Ceramics, wine and Štúr: Explore magnificent Modra

In the town’s Museum of Ľudovít Štúr, you can find some unconventional relics, such as a tuft of Štúr’s hair.

The main road in Modra is named after Ľudovít Štúr (in the picture). Visitors to this town can, however, discover several places named after Štúr.The main road in Modra is named after Ľudovít Štúr (in the picture). Visitors to this town can, however, discover several places named after Štúr. (Source: The Slovak Spectator)

This article was prepared for an edition of the Spectacular Slovakia travel guideand was published in the travel guide Slovakia.

Sitting less than 30 kilometres outside Bratislava, the town of Modra deftly melds old and new, with remnants of its centuries-old fortification scattered among the town’s more modern homes.

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A helping hand in the heart of Europe offers for you Slovakia travel guide.A helping hand in the heart of Europe offers for you Slovakia travel guide.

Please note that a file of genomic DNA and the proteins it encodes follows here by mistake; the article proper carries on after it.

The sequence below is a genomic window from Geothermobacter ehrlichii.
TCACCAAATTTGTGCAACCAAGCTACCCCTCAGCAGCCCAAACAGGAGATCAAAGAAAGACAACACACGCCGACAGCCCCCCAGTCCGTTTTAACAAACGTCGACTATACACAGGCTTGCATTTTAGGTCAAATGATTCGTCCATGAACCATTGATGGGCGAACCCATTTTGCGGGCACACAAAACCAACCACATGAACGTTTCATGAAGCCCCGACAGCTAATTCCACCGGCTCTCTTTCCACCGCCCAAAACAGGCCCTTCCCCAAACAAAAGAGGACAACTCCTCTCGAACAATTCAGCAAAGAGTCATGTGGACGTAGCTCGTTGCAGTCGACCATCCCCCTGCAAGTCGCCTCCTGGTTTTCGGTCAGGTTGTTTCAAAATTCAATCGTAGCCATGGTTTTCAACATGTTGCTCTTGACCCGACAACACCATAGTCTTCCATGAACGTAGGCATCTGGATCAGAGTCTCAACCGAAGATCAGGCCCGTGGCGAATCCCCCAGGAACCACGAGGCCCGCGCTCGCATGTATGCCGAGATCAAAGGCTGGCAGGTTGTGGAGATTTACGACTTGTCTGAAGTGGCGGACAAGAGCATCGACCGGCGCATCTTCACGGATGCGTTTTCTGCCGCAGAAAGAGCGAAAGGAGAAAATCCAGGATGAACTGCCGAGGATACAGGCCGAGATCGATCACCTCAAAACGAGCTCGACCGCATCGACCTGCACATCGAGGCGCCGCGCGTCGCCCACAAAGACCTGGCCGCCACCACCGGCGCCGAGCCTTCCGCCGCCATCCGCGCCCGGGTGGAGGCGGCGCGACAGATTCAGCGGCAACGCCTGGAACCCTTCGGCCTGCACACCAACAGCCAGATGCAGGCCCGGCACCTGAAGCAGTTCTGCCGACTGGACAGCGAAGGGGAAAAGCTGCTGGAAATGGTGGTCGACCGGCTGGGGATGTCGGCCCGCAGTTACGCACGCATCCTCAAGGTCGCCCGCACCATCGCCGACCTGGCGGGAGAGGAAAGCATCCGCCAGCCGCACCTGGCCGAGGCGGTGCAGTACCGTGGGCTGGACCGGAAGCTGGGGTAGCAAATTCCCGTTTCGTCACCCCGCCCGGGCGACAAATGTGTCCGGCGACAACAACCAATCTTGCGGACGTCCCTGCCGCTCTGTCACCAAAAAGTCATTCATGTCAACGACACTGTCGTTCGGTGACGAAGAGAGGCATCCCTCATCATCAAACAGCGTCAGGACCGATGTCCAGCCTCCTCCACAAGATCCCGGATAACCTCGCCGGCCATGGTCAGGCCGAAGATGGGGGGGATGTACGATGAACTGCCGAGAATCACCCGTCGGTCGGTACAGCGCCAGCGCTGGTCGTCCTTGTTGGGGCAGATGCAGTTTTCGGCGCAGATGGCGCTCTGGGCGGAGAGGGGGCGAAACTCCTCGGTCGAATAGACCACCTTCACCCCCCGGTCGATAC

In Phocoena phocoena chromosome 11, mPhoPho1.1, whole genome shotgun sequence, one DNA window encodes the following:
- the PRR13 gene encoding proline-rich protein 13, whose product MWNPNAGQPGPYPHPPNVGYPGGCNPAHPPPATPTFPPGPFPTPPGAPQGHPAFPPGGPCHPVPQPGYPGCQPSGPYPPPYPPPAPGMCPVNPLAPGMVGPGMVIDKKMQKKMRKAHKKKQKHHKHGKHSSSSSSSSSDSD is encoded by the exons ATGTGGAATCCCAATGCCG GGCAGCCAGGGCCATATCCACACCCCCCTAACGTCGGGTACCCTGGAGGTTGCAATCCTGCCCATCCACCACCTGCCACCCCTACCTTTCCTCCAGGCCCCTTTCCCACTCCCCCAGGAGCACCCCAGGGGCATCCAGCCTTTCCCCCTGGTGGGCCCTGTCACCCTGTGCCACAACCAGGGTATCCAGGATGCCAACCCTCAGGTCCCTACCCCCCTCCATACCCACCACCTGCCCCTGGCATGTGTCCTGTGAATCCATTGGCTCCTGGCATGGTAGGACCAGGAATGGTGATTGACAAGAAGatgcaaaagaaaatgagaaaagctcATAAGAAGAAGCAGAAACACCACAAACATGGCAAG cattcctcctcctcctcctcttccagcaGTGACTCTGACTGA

The outskirts of the town promise little in terms of interesting sites to visit, but moving close to the town centre is worth an afternoon.

Wine-production and ceramics, pastimes still practiced in Modra, hold important places in the town’s cultural history, and the former served as the town’s main economy as far back as the 14th century. Over the centuries, the town has seen numerous notables pass through, with Ľudovít Štúr’s stay honoured by his statue and museum which are both still accessible on the main square.

Just a few minutes’ walk from the square stands the Upper Gate, which is the last remaining town gate belonging to Modra’s former defence structures. Even those with only the mildest interest in history should see Modra’s mediaeval fortification systems, parts of which can be found throughout the town centre.

Remnants of the fortification wall itself, built over the years from 1610 and emulating a Hungarian model, pop up unexpectedly and often in residential areas, giving the town an old-world charm.

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